Working Wounded: Does Diversity Help?

DEAR WOUNDED: My company goes through the motions when it comes to diversity. Is there a way to make diversity a more strategic part of what we do?

ANSWER: If you want to win a bet with a nonsports fan, bet that this year's Super Bowl will be won for the first time by an African-American coach. You're a sure winner because, not only is this the first Super Bowl with an African-American coach in the big game, but both coaches are black. Combine that with a prominent woman, an African-American and a Latino running for president and it would appear that the country is finally approaching the melting pot that it was described as being many years ago.

What can your company do to gain from this diversity bandwagon? IBM has put a lot of effort into making diversity a strategic part of how it does business. I've listed a series of steps below that it has taken. For more, check out the article "Queer, Inc." from the Dec. 11, 2006, issue of Fortune.

Do you have task forces representing each group of employees working for your organization? IBM set up eight task forces -- women, African-Americans, Hispanics, Native Americans, people with disabilities, employees with work-life issues, gays and men. That last one wasn't a typo -- IBM didn't want to leave anyone out, even men. IBM's goal was twofold: to work with each group to find the best possible employees and to gain insight about how to sell more products and services to each group. Each task force was asked to answer the following questions:

How can the company attract the most talented people from your group? Look around your company cafeteria and you'll see diversity, but you'll also see how many groups stick to themselves. By using members of each group to identify gathering points and organizations, IBM has increased both the diversity and the quality of its work force.

How can the company keep them engaged and productive? For many years I wore glasses to work. With this simple modification I was able to make a stronger contribution. It's worth doing some homework to find out if there are things the organization can do to increase the contributions of all its employees.

How can the company better market its products and services to your group? In the old days when you wanted to get a message out, it was all about broadcasting your message to everyone. Today, with many different Web sites, radio and cable stations, it's about narrowly casting a specific message to a specific audience. Rather than guessing, use each group as tour guides to show the best way to reach its members.

Which outside groups should become partners with the company? A while ago I spoke to the Native American Human Resource association. There are many such groups out there. But don't wait for these groups to find you, use your "insiders" to reach out to them.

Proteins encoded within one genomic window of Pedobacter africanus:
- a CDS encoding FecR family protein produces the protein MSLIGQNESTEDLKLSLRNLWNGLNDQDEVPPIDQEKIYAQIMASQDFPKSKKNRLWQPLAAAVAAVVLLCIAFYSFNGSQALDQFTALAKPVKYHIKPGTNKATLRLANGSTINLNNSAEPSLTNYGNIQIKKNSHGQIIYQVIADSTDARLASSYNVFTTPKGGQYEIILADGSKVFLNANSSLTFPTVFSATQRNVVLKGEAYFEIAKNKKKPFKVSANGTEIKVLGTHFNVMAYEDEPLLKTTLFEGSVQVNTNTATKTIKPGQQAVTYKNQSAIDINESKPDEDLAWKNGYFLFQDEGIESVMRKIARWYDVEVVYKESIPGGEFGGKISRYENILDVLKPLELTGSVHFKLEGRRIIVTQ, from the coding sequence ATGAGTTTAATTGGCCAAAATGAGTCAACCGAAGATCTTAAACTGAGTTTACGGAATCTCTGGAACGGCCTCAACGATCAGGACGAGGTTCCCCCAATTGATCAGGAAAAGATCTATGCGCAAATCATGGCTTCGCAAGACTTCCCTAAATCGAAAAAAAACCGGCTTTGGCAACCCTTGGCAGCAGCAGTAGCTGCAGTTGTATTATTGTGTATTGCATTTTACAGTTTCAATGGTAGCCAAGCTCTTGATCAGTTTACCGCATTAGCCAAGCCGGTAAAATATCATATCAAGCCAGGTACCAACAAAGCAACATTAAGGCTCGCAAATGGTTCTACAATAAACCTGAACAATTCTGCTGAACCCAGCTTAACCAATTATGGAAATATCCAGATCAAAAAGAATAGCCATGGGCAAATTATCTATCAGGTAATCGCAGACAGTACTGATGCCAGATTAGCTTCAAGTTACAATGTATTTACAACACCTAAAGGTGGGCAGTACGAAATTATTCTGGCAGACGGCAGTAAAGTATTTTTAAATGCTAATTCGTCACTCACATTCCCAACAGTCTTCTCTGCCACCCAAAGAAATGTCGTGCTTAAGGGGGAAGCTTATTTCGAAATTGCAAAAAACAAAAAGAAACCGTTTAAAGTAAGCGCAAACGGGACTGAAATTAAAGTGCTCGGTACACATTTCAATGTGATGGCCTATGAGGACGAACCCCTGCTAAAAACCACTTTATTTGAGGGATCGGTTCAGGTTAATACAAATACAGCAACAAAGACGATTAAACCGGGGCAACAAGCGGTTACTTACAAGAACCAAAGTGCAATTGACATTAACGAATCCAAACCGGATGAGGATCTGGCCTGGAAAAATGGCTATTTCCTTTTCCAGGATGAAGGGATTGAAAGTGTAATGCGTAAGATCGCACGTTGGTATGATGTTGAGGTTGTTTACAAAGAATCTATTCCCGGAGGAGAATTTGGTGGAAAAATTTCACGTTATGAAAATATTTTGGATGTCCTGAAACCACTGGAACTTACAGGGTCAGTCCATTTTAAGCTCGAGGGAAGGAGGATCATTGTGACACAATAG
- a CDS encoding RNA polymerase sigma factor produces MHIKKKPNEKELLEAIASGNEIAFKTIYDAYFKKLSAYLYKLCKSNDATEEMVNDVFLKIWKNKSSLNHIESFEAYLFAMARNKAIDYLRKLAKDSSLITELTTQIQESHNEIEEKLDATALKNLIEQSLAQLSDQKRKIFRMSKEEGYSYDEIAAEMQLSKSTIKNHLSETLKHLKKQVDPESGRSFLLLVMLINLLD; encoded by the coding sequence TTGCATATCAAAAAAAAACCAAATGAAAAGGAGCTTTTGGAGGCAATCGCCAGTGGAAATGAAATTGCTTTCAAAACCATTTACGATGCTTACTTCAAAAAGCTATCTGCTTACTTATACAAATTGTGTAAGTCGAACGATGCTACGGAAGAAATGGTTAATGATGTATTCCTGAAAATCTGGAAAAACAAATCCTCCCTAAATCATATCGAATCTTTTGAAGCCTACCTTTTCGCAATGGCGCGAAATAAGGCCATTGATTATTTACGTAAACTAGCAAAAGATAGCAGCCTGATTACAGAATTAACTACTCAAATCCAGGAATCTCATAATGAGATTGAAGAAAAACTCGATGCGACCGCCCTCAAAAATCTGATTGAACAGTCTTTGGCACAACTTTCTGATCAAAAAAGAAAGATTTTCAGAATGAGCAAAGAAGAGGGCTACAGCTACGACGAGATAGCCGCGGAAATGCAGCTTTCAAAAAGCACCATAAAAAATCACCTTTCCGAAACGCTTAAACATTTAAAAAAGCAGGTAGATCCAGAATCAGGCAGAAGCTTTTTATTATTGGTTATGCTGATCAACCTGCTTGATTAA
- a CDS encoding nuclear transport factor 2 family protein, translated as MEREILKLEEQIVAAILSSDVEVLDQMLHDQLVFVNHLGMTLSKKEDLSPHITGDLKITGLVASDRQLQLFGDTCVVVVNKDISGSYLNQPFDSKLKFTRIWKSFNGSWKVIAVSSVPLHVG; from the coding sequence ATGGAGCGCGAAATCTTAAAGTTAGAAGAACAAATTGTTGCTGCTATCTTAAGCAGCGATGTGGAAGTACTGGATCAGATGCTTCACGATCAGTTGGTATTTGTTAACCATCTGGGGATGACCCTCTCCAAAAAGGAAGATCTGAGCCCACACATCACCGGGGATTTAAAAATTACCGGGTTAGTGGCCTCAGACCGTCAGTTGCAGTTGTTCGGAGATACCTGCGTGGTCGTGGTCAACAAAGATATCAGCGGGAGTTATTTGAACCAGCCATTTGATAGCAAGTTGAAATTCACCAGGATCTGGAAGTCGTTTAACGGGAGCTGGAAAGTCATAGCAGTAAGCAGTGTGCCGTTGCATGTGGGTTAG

Ask these questions and your company will not only become more diverse, it will also generate more revenue from more diverse sources.

Online Ballot and Contest

Here are the results from a recent online ballot:

Working Wounded/ online ballot question: Do you have trouble getting through to the people you need to talk to to do your job?

  • It's easier than it's ever been to get through to people, 14.7 percent
  • It's about the same, 39.3 percent
  • It's tough to get through to people today, 45.9 percent

Thought for the Week

"It may well be that the prime denominator of future competitive advantage will be related to which people are allowed to have what discussions about which topics with whom, when and where. The manager becomes kind of a talk show host. The question of whether one should try to be Jerry Springer or the Oprah Winfrey of the firm, we leave that to you. Funky Inc. is built around forums, virtual and real, where people can meet, rather than boxes and arrows that isolate them in unbreakable silos." -- From "Funky Business: Talent Makes Capital Dance," by Jonas Ridderstrale and Kjell Nordstrom (, 2000)

List of the Week

Long and Winding Road… Extreme Commuting:

  • 10 million U.S. workers commute more than 60 minutes each way.
  • 3.3 million U.S. workers travel more than 90 minutes each way.
  • New York has the worst commute.
  • Los Angeles is only sixth on the list of worst U.S. commutes.


Bob Rosner is a best-selling author, speaker and internationally syndicated columnist. He'd love to hear your thoughts on this topic, especially if you have better ideas than he does. His books include: "The Boss's Survival Guide" and "Gray Matters: The Workplace Survival Guide." Send your questions or comments to him via: publishes a new Working Wounded column every Friday. This work is the opinion of the columnist and in no way reflects the opinion of ABC News.